By Donald James
On Sunday, Sept. 22, the music, artistry, magic and legacy of Motown Records were celebrated with a star–studded awards program. It’s been 60 years in the making, and the man himself, Berry Gordy, founder and chief architect of Motown Records received special honors for his role as a visionary who ushered in a new era of music and brought the renowned Motown Sound to audiences around the world.
Held at Orchestra Hall in Detroit, a venue less than four miles from Motown Records’ former corporate headquarters and recording studios (now the Motown Museum), the Motown 60 celebration attracted thousands of people who were impacted in some way by the music or the man himself. The audience was comprised of fans, entertainers, and representatives from civic, community, corporate, philanthropic, political, faith-based and educational sectors across the city and country.
As to be expected, Motown music and performances dominated the event. Actor Hill Harper served as master of ceremonies for the celebration, which was billed “Hitsville Honors.” The night kicked off with an electrifying rendition of “Ain’t No Mountain High Enough” performed by Detroit R&B singers Kem and Beth Griffith Manley. After that a barrage of Motown hits ensued. The songs were performed by the respective Motown artists who recorded them, including “Martha Reeves and The Vandellas,” “The Velvelettes,” “The Four Tops,” “The Temptations,” and Ne-Yo. While not signed as a Motown artist, Detroit’s rapper and hip-hop star Big Sean also performed, among others.
Harper thrilled the audience when he brought The Temptations’ Otis Williams to center stage before Williams and his iconic group performed. Williams is the last surviving member from the original group which formed in 1961.
“Tonight means something very special to me,” said Williams. “It means being a part of something that no doubt will outlive us all. But we didn’t know that in the beginning when we first started and signed with Motown in ’61. And, here we are, back in the great city of Detroit celebrating Motown 60 and Berry Gordy. It’s very special.”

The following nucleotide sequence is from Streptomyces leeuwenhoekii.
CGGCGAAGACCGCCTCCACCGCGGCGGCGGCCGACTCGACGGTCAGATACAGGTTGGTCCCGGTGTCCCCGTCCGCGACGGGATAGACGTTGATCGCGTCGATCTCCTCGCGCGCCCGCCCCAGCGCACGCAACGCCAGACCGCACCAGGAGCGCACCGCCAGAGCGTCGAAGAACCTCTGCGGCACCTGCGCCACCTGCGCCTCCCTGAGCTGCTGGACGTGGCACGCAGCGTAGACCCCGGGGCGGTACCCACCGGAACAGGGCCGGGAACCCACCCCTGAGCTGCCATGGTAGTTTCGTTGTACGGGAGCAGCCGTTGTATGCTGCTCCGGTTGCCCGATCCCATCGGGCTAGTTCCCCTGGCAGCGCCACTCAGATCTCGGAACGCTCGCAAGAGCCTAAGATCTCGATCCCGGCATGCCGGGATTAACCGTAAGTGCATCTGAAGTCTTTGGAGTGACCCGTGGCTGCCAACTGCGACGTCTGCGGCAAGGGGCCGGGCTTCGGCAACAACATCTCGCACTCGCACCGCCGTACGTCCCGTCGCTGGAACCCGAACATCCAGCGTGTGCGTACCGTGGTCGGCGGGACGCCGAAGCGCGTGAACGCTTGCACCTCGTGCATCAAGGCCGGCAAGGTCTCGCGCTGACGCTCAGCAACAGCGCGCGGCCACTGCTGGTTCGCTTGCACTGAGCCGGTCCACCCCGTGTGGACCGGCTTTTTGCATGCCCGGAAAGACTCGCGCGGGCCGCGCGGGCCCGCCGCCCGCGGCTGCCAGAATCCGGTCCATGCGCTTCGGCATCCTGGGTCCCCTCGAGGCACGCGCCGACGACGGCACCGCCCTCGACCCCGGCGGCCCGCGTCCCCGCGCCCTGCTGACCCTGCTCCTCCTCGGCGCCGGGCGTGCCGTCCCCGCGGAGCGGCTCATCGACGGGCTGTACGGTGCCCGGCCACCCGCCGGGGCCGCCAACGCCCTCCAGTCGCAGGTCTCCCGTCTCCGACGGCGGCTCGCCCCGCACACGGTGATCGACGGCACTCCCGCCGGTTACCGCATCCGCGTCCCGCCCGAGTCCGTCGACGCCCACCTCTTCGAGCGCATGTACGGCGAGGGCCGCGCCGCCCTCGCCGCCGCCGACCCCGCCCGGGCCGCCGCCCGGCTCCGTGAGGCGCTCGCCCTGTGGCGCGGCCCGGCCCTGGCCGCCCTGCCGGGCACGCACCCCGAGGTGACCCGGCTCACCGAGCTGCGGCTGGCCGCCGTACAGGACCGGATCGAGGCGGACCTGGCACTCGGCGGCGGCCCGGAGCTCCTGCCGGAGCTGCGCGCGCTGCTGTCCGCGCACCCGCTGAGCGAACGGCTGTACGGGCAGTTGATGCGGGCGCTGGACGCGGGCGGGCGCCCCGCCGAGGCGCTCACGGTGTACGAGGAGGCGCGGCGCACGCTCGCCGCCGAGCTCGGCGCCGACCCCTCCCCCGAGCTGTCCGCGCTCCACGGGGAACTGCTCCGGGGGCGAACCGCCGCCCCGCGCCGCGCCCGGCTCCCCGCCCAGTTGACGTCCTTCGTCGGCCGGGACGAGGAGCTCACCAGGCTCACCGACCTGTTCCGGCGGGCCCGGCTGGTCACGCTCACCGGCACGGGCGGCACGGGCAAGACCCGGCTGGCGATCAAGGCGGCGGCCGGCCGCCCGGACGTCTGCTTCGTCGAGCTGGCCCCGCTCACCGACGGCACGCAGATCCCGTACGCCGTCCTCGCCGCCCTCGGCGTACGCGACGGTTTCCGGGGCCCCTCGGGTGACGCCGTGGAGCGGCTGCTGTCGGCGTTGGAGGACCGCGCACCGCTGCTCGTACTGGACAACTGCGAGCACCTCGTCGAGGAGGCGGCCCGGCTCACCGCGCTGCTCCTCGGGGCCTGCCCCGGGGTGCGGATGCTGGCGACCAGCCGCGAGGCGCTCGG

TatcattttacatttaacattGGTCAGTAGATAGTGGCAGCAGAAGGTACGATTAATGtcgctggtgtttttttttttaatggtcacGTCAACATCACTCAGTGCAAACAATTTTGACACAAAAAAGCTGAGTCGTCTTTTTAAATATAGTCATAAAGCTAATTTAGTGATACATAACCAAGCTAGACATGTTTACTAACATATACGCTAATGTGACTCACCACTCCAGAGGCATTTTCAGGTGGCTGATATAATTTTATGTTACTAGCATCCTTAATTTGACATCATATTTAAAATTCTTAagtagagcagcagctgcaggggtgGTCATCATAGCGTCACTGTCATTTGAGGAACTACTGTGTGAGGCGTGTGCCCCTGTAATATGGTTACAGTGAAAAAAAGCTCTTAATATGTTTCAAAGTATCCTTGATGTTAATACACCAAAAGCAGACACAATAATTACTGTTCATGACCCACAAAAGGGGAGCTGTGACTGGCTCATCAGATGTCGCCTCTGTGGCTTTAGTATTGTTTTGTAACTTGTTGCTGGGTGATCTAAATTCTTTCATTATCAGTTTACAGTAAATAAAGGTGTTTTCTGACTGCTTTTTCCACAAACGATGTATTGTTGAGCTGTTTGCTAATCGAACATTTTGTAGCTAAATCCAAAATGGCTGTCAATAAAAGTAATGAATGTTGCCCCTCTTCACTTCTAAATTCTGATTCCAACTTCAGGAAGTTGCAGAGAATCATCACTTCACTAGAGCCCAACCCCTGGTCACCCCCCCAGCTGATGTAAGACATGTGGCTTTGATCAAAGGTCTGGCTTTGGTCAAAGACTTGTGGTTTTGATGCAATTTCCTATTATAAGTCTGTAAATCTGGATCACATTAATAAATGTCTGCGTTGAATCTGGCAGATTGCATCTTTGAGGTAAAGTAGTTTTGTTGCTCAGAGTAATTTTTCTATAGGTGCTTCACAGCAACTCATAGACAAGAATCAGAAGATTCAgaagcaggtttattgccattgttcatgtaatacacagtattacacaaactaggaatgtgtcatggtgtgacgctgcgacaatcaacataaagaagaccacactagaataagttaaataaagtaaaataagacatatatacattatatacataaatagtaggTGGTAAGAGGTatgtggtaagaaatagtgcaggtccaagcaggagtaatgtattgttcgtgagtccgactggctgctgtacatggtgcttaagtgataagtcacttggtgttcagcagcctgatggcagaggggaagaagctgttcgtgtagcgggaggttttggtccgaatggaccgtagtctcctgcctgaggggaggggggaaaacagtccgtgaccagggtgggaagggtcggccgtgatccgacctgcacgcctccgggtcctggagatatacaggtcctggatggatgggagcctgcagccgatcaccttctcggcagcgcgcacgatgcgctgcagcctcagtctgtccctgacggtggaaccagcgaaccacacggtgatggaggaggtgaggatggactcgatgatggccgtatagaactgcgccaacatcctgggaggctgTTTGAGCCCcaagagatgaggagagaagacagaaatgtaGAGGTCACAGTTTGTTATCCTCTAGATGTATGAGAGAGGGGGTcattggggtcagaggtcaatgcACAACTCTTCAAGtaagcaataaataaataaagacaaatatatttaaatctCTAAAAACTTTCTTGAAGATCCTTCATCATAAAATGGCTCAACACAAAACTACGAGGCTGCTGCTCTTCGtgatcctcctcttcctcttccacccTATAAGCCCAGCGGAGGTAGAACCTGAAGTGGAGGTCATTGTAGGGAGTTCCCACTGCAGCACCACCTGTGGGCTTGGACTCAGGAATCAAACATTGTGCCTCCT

In addition to all of the performances, numerous awards and honors were bestowed. Award recipients included Paul Riser Sr. (legendary Motown arranger and musician), who received the Motown 60 Hitsville Honor; Shelly Berger (longtime manager of The Temptations) received a Hitsville Honor; Suzanne de Passe (former Motown executive instrumental in the rise of the Jackson 5 with Motown) received the Game Changer Award; and Debra Lee (former chair and CEO of BET Networks) was presented the Esther Gordy Edwards Award of Excellence.
“How honored I am to receive an award named after Esther Gordy Edwards,” said Lee. “If you would have told me when I was a young girl growing up in Greensboro, North Carolina, listening to The Supremes and The Temptations that I would be standing here today, not only in the company of such legendary Motown artists and figures, but being awarded among them, I wouldn’t have believed it. Motown shaped my life, especially the women of Motown in how they dressed and how they carried themselves. They were my role models.”
The recipient of the Spirit of Motown Award was Ne-Yo, Motown’s Grammy-winning singer and recording artist, who also serves as the label’s senior vice president of A&R.
“I didn’t write a speech, because I wanted to come up here and speak from the heart,” said Ne-Yo. “But the long and short of it is, without Motown there would be no Ne-Yo. I learned the true definition of what black excellence is about by watching Berry Gordy and Motown. I looked up to all the Motown artists who were here before me.”
Presented by Motown Museum, Sunday’s “Motown Honors” capped a full weekend of tributes and celebrations to honor the storied label and its founding father.
Yet, the crowning moment of the weekend-long celebration was Sunday night at Orchestra Hall, which honored and celebrated Berry Gordy for his 60-year dedication to evolving Motown Records into an iconic hit-making machine that changed the world, one song at a time. Film and television director, Lee Daniels, who created TV’s “Empire” presented Gordy with the Motown Legacy Award.
“It’s so wonderful to be back home to feel the love,” said Gordy, who also announced his retirement at the celebration. “I’m always asked, ‘What does the legacy of Motown mean to me?’ The answer is simple. The Motown legacy remains the music we made for all people that reminds us that we are all the same, and that music has no color. It gives voice to honest feelings and helps us understand each other. And I could not have done all of this alone. I’m indebted to a lot people who helped build the Motown Sound and Legacy. I appreciate and love them all!”
Earlier Sunday, Motown Museum officials and stakeholders broke ground on the W. Grand Blvd. facility’s $50 million, 50,000 square-feet expansion project. Other weekend events that saluted Motown 60 included Friday night’s Friends of Fuller Gordy Strikefest, an extravaganza that drew hundreds of fans and Motown Alumni for a night of bowling, fun and musical entertainment. Strikefest spotlighted the life, Motown career and professional bowling career of the late Fuller Gordy (Mr. 700), the oldest of the Gordy siblings.
In addition, a gospel concert was held Saturday at Detroit World Outreach, which featured performances by gospel stars “Tye Tribbett & G.A.,” Tasha Page-Lockhart, Detroiter Kierra “Kiki” Sheard, and Regina Bell. And on Monday, Motown’s Soul in One Celebrity Golf Classic was held at Tam-O-Shanter Country Club just outside of the city.